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Ghost Hawk

Cooper, Susan (Book - 2013 )
Average Rating: 3 stars out of 5.
Ghost Hawk
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At the end of a winter-long journey into manhood, Little Hawk returns to find his village decimated by a white man's plague and soon, despite a fresh start, Little Hawk dies violently but his spirit remains trapped, seeing how his world changes.
Authors: Cooper, Susan, 1935-
Title: Ghost Hawk
Publisher: New York : Margaret K. Mcelderry Books, c2013
Edition: 1st ed
Characteristics: 328 p. :,map ;,22 cm
Statement of Responsibility: Susan Cooper
Summary: At the end of a winter-long journey into manhood, Little Hawk returns to find his village decimated by a white man's plague and soon, despite a fresh start, Little Hawk dies violently but his spirit remains trapped, seeing how his world changes.
ISBN: 9781442481411
1442481412
9781442481435
1442481439
Branch Call Number: j COOPER 2013
Subject Headings: Wampanoag Indians Juvenile fiction Indians of North America Massachusetts Juvenile fiction Survival Juvenile fiction Massachusetts History New Plymouth, 1620-1691 Juvenile fiction
Genre/Form: Ghost stories
Bildungsromans
Topical Term: Wampanoag Indians
Indians of North America
Survival
LCCN: 2012039892
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At the end of a winter-long journey into manhood, Little Hawk returns to find his village decimated by a white man's plague and soon, despite a fresh start, Little Hawk dies violently but his spirit remains trapped, seeing how his world changes.

At the end of a winter-long journey into manhood, Little Hawk returns to find his village decimated by a white man's plague and soon, despite a fresh start,
Little Hawk dies violently but his spirit remains trapped, seeing how his world changes.


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Jul 16, 2014
  • gitanag rated this: 0.5 stars out of 5.

This book is NOT recommended for youth due to the erasure of Native American characters and POV.

Better to read the work of Tim Tingle such as "How I Became A Ghost" (which shows just how much of a force for good a ghost and one's ancestors can be) and go online to see Matika Wilbur's "Project 562" photographs.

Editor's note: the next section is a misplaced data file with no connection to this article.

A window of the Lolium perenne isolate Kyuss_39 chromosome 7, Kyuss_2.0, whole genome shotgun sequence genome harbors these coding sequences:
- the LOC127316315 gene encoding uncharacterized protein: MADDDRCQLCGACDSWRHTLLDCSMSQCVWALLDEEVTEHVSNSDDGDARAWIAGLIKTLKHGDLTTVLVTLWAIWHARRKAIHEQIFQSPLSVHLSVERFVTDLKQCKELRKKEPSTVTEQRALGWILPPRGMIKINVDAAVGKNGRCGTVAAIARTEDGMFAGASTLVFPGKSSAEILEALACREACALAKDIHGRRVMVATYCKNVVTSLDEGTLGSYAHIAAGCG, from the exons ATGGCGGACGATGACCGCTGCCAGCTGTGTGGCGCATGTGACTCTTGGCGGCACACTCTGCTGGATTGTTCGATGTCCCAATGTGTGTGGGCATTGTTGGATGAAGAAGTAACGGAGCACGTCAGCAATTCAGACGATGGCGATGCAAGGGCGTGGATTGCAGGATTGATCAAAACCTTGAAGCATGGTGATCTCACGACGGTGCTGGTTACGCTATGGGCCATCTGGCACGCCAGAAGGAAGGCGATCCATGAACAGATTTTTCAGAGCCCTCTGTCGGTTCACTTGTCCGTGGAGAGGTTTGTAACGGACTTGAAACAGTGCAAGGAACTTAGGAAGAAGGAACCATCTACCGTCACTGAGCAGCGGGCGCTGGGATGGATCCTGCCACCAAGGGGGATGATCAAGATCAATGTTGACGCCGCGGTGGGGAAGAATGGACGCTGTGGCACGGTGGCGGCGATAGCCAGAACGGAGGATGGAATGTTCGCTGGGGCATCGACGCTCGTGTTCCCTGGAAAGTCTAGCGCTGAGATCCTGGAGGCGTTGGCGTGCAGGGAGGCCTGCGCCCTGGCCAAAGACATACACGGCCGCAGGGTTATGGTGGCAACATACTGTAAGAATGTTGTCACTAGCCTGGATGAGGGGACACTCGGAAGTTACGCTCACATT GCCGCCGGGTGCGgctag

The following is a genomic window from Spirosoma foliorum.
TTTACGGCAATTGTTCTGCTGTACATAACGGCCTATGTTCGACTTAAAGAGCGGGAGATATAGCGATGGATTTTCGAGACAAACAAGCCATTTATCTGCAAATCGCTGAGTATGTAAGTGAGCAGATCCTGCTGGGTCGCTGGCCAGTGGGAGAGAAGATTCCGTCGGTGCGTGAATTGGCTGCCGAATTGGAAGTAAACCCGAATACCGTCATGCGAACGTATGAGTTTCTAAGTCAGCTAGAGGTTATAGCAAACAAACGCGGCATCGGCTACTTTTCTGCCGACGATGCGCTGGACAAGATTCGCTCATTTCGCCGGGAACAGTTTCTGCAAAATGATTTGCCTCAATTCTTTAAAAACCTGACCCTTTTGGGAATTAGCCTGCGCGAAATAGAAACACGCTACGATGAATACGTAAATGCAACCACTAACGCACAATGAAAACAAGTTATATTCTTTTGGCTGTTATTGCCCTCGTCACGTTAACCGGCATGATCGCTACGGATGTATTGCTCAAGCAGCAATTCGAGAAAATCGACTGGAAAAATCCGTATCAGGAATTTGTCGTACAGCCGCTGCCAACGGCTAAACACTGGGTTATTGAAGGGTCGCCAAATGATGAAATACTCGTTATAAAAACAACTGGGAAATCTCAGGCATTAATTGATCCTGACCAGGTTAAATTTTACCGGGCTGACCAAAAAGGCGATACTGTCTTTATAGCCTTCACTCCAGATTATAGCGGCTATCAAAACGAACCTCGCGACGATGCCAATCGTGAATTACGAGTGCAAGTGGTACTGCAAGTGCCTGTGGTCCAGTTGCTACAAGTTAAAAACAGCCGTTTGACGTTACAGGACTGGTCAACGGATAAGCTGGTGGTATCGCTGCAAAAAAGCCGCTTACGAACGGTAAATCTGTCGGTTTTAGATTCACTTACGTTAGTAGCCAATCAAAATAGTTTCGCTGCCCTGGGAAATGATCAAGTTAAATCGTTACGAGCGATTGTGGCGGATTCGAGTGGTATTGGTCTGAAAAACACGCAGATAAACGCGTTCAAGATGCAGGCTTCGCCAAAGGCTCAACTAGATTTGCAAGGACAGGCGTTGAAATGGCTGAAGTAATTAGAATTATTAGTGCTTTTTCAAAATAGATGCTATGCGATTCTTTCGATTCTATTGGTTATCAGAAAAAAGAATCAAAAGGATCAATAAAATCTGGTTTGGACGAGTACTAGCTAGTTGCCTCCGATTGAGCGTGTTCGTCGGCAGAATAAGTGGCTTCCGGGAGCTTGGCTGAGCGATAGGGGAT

Susan Cooper missed an important opportunity to make more visible the story of Native Americans and how tightly interwoven are the threads of all of our pasts, presents and futures. I don't understand how someone who did that so deftly in "The Dark Is Rising" series failed to do it on almost every level in this book.

Instead of exploring the layers of histories and peoples that existed/exist in this land of what is now the NE USA, she quickly eliminates Native Americans from the narrative and spends the rest of the book focused on the whites (from the POV of a "good" white) and then, inexplicably, introduces a thinly veiled self portrait as the final "good" white person of the story.

As a white person, I understand the urge to find some way to come to peace with the horrific heritage we carry regarding the treatment of Native Americans. However, books like this one will not free any of us. Indeed, it will (re)wound many readers and continue to skew and obscure a story with which we all must somehow come to terms.

Nov 08, 2013
  • m2 rated this: 2 stars out of 5.

While I agree in some ways with Booklists' starred review " In sum, this is simply an unforgettable reading experience," I have deep reservations about the book, too. The idea that a native american would be kept from entering the afterlife for the sole purpose of being able to enter the mind of a follower of Roger Williams seems deeply anglo-centric. The author clearly can write beautifully, but she doesn't bother to answer the questions she creates about her world. We are left wondering the same thing as Hawk: "I see much. And I wonder why I am left here to see, with no power at all to help the good or hinder the ill." The author clearly states that she wrote the story because she bought a piece of land and began to wonder what happened on the land before she bought it. Her vision of Native Americans is highly romantic and evocative -- but does it do a disservice by perpetuating the myth of the noble savage? I would be glad to have my son read this book to hear how the colliding of worlds helped destroy Native American cultures, but then he's also be reading that a native american man's best possible service is to support and counsel a white man -- would that put my son back in the anglocentric box we were attempting to free him from? I am not sure I am comfortable recommending this book.

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Version pocillo (pocillo) Last updated 2014/09/02 11:42